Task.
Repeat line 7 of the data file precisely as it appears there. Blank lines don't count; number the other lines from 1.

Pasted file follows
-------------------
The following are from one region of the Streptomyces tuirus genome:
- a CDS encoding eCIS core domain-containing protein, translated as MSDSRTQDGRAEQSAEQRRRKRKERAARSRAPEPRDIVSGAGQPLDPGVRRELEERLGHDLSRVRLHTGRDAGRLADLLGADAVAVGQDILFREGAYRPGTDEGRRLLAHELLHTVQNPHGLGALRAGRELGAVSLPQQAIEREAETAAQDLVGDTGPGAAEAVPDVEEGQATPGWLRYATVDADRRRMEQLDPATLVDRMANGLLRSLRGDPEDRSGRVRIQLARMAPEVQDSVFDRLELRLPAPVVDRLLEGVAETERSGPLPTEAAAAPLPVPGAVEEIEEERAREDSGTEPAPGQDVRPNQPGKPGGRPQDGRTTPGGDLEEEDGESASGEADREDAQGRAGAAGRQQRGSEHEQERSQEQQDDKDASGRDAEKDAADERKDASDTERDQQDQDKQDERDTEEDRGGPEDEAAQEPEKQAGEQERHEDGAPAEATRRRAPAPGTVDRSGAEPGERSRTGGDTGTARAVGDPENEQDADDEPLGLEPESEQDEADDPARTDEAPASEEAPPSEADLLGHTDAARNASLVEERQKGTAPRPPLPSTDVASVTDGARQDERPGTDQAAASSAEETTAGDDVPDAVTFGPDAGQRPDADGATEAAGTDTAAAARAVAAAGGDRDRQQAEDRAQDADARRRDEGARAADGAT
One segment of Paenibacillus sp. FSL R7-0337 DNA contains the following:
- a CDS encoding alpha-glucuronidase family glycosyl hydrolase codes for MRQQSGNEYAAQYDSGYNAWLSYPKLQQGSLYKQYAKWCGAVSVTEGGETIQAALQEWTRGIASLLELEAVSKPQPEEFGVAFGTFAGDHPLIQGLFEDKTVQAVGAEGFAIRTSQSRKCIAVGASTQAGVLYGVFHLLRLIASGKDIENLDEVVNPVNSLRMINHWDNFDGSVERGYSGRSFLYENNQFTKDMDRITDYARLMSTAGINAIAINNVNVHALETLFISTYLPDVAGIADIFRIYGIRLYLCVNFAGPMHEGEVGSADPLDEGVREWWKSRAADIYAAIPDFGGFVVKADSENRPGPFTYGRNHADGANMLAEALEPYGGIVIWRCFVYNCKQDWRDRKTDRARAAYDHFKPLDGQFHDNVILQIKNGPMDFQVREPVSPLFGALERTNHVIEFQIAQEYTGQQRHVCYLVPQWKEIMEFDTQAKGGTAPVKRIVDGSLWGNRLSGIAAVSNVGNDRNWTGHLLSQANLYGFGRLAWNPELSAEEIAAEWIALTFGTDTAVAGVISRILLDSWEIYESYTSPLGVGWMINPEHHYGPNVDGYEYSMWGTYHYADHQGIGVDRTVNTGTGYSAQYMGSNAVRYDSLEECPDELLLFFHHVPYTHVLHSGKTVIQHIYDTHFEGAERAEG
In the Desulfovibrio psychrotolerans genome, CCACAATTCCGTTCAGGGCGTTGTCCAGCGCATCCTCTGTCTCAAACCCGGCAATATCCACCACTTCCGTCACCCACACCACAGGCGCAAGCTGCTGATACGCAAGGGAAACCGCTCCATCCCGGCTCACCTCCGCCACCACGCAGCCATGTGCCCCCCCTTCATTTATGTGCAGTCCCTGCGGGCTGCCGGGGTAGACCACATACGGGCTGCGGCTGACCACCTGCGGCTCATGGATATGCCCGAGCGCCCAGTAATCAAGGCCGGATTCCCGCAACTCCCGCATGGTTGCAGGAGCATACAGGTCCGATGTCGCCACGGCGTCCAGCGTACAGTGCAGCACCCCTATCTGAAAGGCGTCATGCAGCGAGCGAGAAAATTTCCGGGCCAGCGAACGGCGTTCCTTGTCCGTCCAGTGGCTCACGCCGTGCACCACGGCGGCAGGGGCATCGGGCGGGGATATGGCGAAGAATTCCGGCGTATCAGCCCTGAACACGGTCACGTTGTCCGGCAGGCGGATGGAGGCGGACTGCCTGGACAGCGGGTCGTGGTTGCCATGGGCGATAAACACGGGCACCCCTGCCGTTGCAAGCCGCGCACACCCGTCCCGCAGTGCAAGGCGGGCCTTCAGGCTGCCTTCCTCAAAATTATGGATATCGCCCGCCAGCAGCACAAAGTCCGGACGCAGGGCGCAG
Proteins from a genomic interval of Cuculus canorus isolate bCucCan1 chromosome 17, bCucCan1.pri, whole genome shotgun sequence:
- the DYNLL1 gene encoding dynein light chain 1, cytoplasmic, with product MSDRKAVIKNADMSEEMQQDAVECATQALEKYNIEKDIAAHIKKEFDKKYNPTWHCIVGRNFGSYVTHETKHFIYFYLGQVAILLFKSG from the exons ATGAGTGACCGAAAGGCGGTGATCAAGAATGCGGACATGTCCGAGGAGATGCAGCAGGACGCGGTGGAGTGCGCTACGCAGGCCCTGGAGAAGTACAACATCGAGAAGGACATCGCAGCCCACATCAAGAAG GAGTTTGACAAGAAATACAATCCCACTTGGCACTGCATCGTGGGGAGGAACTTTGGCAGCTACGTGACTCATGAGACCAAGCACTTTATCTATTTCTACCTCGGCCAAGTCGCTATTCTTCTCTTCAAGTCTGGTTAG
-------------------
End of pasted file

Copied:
- the DYNLL1 gene encoding dynein light chain 1, cytoplasmic, with product MSDRKAVIKNADMSEEMQQDAVECATQALEKYNIEKDIAAHIKKEFDKKYNPTWHCIVGRNFGSYVTHETKHFIYFYLGQVAILLFKSG from the exons ATGAGTGACCGAAAGGCGGTGATCAAGAATGCGGACATGTCCGAGGAGATGCAGCAGGACGCGGTGGAGTGCGCTACGCAGGCCCTGGAGAAGTACAACATCGAGAAGGACATCGCAGCCCACATCAAGAAG GAGTTTGACAAGAAATACAATCCCACTTGGCACTGCATCGTGGGGAGGAACTTTGGCAGCTACGTGACTCATGAGACCAAGCACTTTATCTATTTCTACCTCGGCCAAGTCGCTATTCTTCTCTTCAAGTCTGGTTAG